Office of the Vice President for Global Communications

Wednesday, March 10, 2010

Coleman, Levin highlight annual U-M Congressional Breakfast

President Mary Sue Coleman addresses the annual U-M Congressional Breakfast in Washington on Tuesday. (Photo by Eli Turner, Freed Photo)

U-M President Mary Sue Coleman told a Washington, D.C., audience Tuesday that the university is working hard to help create economic development for the state of Michigan.

Speaking at the annual U-M Congressional Breakfast, Coleman said research spending is just one example of the commitment U-M is making to help revive the state’s economy.

“Despite steady declines in state funding over the last several years … we are hiring faculty, strengthening research and working with others to help transform the Michigan economy,” Coleman said.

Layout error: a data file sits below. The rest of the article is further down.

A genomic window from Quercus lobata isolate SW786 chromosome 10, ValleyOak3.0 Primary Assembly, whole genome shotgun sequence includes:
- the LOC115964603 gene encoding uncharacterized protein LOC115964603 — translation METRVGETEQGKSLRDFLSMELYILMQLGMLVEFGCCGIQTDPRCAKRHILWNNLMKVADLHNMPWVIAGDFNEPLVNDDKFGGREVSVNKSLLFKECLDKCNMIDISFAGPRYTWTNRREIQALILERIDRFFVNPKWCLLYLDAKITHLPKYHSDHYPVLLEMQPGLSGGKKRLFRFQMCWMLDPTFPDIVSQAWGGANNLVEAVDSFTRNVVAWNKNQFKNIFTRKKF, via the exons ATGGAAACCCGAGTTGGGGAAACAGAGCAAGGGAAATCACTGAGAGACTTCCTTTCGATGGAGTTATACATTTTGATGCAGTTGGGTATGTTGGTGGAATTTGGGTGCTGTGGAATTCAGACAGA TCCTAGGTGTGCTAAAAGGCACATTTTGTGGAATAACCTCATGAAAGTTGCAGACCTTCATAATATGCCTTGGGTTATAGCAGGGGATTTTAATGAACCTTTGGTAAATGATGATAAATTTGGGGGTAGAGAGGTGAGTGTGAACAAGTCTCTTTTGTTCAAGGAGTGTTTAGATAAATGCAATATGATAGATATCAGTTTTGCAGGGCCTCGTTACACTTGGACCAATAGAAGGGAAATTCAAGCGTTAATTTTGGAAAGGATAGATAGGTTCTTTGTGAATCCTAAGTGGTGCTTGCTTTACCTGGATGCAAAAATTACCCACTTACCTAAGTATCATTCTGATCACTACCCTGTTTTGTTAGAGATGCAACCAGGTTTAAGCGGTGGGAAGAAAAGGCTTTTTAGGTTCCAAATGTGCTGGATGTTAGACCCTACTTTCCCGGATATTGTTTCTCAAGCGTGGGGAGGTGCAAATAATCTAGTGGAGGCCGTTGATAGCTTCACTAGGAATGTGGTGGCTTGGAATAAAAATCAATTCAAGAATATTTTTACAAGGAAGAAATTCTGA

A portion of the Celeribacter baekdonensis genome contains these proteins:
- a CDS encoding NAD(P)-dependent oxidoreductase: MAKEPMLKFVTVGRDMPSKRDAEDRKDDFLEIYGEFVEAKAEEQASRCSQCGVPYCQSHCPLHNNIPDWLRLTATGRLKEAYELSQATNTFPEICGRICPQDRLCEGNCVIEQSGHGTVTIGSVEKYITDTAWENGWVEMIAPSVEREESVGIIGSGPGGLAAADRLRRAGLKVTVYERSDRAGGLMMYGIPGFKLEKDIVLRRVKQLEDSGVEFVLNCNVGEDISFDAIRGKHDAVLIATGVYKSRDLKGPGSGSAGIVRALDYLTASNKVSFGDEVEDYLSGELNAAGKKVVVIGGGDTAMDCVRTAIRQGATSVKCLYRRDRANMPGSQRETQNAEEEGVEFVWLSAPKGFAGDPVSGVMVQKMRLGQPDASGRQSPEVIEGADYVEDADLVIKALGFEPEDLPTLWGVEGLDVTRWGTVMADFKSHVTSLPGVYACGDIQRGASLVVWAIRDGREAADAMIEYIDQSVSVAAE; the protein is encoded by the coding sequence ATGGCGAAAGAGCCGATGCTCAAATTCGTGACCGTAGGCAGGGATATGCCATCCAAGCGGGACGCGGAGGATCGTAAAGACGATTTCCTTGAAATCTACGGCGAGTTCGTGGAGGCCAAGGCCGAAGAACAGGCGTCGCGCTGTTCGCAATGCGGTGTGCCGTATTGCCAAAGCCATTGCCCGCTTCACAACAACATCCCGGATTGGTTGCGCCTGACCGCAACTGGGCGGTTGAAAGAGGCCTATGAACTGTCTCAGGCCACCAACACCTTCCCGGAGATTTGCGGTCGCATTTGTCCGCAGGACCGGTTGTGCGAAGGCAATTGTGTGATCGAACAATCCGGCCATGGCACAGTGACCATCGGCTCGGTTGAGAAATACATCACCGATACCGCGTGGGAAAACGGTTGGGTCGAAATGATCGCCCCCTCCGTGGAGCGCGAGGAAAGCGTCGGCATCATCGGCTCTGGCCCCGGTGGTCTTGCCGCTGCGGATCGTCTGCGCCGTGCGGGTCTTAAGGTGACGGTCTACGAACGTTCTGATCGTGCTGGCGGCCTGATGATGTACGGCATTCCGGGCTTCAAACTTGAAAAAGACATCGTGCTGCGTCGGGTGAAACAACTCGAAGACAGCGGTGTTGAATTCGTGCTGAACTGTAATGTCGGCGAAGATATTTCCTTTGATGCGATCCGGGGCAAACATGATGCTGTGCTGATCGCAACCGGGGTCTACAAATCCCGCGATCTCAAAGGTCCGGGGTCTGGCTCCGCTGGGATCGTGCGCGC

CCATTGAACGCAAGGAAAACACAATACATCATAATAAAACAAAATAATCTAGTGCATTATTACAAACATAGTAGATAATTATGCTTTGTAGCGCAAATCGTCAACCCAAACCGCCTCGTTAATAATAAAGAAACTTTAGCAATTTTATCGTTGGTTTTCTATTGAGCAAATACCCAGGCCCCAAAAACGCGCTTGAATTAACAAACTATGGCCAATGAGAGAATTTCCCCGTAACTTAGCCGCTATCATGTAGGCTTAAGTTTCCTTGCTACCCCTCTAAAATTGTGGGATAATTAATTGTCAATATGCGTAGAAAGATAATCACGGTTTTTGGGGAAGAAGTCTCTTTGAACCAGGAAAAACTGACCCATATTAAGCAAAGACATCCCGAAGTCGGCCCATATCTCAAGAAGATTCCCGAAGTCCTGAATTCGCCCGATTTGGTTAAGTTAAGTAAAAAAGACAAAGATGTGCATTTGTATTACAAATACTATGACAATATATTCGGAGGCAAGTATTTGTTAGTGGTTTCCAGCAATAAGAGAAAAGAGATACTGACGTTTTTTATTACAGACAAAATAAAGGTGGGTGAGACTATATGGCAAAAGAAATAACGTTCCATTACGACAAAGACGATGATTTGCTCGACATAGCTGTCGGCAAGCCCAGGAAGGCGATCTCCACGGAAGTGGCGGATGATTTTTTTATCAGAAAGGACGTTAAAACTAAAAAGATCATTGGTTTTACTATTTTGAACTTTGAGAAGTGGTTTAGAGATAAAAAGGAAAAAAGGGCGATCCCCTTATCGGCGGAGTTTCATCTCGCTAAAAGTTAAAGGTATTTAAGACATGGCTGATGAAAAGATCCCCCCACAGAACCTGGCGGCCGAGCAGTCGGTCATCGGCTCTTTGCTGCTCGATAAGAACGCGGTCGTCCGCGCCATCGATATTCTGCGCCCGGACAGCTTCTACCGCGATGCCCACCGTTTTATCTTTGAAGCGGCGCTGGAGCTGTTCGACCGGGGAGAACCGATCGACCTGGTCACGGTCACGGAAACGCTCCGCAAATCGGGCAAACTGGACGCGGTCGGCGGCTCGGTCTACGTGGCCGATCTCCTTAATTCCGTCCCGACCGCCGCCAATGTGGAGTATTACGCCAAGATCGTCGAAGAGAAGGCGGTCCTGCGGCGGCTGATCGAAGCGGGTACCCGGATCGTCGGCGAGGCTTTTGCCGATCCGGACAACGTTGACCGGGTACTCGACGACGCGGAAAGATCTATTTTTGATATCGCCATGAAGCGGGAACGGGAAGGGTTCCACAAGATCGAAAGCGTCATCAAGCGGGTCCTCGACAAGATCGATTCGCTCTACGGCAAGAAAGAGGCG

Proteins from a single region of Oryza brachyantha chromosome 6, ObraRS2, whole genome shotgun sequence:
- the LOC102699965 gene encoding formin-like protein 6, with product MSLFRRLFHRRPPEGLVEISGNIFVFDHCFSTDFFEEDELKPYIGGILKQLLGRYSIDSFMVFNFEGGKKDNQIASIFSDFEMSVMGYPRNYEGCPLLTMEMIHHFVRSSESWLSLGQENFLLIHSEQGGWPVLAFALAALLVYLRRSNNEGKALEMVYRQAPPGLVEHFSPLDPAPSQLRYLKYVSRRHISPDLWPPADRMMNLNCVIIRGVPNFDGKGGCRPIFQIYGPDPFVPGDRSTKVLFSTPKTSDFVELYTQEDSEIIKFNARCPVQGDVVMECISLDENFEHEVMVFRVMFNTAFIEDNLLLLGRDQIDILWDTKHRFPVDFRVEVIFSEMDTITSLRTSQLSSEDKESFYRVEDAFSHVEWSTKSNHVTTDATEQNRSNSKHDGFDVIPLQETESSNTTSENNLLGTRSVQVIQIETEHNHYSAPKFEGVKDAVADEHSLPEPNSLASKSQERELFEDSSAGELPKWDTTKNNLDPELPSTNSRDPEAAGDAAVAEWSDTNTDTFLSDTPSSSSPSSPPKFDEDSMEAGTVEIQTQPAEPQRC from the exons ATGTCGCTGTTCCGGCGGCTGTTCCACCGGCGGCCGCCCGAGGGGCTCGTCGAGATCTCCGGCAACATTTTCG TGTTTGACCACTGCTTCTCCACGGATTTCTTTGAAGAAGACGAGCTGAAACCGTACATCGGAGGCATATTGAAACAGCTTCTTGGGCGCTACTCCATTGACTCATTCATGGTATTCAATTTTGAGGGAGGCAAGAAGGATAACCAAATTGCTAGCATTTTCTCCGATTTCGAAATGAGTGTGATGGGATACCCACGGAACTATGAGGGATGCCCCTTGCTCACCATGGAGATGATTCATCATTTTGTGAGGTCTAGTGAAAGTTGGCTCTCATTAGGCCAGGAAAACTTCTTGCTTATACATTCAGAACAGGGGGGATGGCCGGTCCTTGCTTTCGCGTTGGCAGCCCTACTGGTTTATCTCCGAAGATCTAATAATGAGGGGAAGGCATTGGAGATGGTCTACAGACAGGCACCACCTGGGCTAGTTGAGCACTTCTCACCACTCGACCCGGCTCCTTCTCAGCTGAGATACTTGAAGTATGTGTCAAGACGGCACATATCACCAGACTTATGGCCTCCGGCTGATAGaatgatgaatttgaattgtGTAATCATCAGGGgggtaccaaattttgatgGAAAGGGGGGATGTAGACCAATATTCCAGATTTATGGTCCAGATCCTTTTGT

Coleman added that the former Pfizer campus, now known as the North Campus Research Complex (NCRC), is another example of the university’s commitment.

“Building the NCRC will take time, but will pay long-term benefits in the form of jobs, spinoffs, incubator space and public-private partnerships,” she added.

Sen. Carl Levin, D-Mich., also spoke at the breakfast. (Photo by Eli Turner, Freed Photo)

She also drew links between Michigan and Washington, noting that President Barack Obama will be the spring commencement speaker and that the president’s science adviser will be on campus later this month to help kick off Earth Day activities.

Sen. Carl Levin, D-Mich., also spoke at the event, and pointed to the work that U-M is doing to help the state’s economy.

“The future is R&D (research and development), and U-M is a leader in creating R&D for the jobs of the future for Michigan,” he said. Levin added he was optimistic about Michigan’s future.

The U-M Club of Greater Washington sponsors the annual breakfast, which brings together U-M leaders and alumni, members of Congress and their staff, and the Michigan business community. Proceeds go to support scholarships for students from the D.C. area to attend U-M. More than 300 people attended this year’s event.